New world coralsnakes of the genus Micrurus are a diverse radiation of highly venomous and brightly colored snakes that range from North Carolina to Argentina. Species in this group have played central roles in developing and testing hypotheses about the evolution of mimicry and aposematism. Despite their diversity and prominence as model systems, surprisingly little is known about species boundaries and phylogenetic relationships within Micrurus, which has substantially hindered meaningful analyses of their evolutionary history. Here we use mitochondrial genes together with thousands of nuclear genomic loci obtained via ddRADseq to study the phylogenetic relationships and population genomics of a subclade of the genus Micrurus: The M. diastema species complex. Our results indicate that prior species and species-group inferences based on morphology and color pattern have grossly misguided taxonomy, and that the M. diastema complex is not monophyletic. Based on our analyses of molecular data, we infer the phylogenetic relationships among species and populations, and provide a revised taxonomy for the group. Two non-sister species-complexes with similar color patterns are recognized, the M. distans and the M. diastema complexes, the first being basal to the monadal Micrurus and the second encompassing most North American monadal taxa. We examined all 13 species, and their respective subspecies, for a total of 24 recognized taxa in the M. diastema species complex. Our analyses suggest a reduction to 10 species, with no subspecific designations warranted, to be a more likely estimate of species diversity, namely, M. apiatus, M. browni, M. diastema, M. distans, M. ephippifer, M. fulvius, M. michoacanensis, M. oliveri, M. tener, and one undescribed species.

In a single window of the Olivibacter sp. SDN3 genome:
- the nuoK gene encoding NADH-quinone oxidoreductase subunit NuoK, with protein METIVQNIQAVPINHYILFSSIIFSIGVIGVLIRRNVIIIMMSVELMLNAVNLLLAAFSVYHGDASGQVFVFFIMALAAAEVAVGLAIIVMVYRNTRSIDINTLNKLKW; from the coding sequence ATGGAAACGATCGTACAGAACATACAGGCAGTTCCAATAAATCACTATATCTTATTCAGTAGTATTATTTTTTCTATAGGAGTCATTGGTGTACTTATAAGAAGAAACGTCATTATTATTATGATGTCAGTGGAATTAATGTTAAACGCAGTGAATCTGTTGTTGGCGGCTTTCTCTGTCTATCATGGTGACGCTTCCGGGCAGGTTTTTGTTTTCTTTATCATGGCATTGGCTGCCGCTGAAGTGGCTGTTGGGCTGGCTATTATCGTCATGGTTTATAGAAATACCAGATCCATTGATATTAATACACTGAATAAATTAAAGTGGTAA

- Central America
- Snake evolution
ASJC Scopus subject areas
- Ecology, Evolution, Behavior and Systematics
- Molecular Biology